The Cranky Preservationist in Don’t F— With My Bunker Hill Retaining Wall (episode 25)


Architectural historian Nathan Marsak loves Los Angeles, and hates to see important buildings neglected and abused, whether by slumlord owners or the savage public. Follow him on his urban adventures as he sees something that looks like crap, opens his yap and spontaneously lets you know exactly why this place matters.

Episode 25 finds Nathan on old Bunker Hill, a once charming neighborhood of Victorian mansions turned rooming houses, wrecked in a moronic mid-century redevelopment scheme. But the development agency missed a spot, and failed to demolish the fine limestone ashlar retaining wall that was built to support John C. Austin’s Fremont Hotel (1902-1954).

And that well-built wall did what well-built walls do for 118 years, at least until some jackass spray-painted it black a few weeks back. The Cranky Preservationist public policy crew reached out to AT&T (the owner of the parking lots separated by the wall), to the graffiti abatement company under contract to the city, and to the famously recalcitrant office of Councilman Jose Huizar. Nobody cared, or expressed any interest in bringing in a skilled stone cleaning crew to strip the paint and restore the wall.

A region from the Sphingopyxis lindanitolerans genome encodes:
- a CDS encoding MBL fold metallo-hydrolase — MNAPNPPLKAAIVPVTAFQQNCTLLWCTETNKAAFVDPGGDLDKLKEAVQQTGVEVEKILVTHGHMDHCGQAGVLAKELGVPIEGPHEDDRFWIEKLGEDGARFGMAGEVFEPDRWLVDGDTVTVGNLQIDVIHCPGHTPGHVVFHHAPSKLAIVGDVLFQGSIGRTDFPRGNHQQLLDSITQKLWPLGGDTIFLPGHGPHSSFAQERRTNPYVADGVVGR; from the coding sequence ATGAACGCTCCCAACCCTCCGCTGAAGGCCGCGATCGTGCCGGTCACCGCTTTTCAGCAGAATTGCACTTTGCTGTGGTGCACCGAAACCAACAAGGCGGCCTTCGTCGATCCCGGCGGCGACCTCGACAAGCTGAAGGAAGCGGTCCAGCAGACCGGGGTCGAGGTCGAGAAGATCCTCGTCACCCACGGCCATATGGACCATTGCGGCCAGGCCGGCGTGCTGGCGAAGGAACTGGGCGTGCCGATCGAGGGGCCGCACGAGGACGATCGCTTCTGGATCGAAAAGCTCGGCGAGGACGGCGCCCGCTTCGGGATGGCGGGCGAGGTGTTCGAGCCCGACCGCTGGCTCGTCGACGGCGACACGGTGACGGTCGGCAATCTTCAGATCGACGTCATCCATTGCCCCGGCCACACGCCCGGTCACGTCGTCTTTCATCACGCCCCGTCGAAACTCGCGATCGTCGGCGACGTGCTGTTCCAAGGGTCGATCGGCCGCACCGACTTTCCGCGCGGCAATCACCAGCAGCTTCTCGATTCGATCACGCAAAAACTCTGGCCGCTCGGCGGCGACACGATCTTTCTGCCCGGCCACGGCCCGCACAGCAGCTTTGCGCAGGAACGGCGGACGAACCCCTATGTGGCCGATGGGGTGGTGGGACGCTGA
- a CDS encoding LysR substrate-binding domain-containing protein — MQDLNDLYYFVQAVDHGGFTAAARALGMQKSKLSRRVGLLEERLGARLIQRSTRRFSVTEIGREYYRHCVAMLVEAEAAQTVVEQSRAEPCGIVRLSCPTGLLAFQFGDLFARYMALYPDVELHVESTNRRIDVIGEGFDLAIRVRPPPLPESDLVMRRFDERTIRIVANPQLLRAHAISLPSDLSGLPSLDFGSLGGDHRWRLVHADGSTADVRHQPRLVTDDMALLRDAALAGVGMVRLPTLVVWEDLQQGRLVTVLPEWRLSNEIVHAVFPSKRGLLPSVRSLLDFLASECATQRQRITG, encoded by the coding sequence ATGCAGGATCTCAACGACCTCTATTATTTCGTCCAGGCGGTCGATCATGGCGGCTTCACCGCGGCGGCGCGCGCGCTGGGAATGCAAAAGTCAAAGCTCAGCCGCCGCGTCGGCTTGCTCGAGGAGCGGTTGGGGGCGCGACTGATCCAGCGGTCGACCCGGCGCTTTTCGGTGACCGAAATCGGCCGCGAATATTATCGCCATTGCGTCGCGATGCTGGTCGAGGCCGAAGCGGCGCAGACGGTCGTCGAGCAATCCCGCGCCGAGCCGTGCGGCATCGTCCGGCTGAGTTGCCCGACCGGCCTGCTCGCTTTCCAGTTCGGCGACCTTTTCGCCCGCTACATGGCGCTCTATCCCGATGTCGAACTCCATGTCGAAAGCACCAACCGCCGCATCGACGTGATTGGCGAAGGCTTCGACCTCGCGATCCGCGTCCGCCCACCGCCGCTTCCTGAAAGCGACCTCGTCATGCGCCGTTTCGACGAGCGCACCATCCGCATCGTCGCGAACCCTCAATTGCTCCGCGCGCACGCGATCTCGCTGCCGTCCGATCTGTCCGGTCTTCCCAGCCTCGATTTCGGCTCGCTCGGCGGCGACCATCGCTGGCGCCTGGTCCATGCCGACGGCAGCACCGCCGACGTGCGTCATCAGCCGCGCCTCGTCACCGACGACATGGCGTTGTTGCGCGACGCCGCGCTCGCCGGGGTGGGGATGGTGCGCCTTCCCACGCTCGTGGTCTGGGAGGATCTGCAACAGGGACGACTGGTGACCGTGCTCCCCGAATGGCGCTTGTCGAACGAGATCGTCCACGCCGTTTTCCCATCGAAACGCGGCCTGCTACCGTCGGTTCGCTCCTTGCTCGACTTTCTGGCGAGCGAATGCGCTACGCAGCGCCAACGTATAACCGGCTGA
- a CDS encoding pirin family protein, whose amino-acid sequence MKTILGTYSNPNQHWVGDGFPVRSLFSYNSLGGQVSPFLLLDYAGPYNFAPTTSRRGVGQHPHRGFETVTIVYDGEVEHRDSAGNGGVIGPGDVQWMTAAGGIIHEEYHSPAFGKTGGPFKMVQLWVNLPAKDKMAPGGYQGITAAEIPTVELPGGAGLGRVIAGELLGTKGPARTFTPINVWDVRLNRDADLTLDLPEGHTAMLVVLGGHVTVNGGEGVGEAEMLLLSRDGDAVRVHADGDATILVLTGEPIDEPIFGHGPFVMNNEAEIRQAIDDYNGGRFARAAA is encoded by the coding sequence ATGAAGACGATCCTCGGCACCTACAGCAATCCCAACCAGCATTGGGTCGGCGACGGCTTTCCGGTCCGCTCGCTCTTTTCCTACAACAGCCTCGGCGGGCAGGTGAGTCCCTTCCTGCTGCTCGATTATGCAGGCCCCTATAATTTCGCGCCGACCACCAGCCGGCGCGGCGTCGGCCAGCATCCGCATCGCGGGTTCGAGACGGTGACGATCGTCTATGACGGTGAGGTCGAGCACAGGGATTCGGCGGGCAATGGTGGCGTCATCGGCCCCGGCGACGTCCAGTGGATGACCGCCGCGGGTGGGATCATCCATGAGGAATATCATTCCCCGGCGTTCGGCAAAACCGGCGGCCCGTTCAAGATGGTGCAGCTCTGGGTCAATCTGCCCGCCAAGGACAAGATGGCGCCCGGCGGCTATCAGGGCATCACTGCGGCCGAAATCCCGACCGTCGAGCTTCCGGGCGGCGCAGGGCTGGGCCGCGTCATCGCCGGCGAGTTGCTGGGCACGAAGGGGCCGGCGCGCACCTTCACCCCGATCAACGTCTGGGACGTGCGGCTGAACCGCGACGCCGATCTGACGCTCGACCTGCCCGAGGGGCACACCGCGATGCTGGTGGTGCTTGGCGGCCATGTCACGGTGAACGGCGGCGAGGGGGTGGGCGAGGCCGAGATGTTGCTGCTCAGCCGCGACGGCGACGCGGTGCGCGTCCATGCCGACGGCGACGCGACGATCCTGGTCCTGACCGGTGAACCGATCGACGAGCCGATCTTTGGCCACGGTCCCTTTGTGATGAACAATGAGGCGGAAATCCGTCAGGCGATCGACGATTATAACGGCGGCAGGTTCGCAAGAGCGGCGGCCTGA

So imagine Nathan’s burning rage when he returned to at the southwest corner of Fourth and Olive Streets and discovered some well-meaning nincompoop had “cleaned up” the offending black spray paint by coating the historic stones with an additional layer of WHITE paint. You don’t have to imagine it, because Nathan’s entire temper tantrum, including calls for human rights violations and a gratuitous shout out to Teddy Roosevelt, was caught on tape. Tune in for a glimpse of a Cranky Preservationist’s dark side, and a desperate plea that the last bit of old Bunker Hill infrastructure is properly restored—before it’s too late!

For everything you ever wanted to know about lost Bunker Hill, but were afraid to ask, visit our original time travel blog and stay tuned for Nathan’s upcoming book.

If you like these Cranky Preservationist videos, you’ll probably like Nathan’s R.I.P. Los Angeles blog, too, so check it out!

Where will the Cranky Preservationist turn up next? Stay tuned!

The Cranky Preservationist and the Mystery of the Shrinking HPOZ at 1330 W. Pico (aka “The Albany”) (episode 24)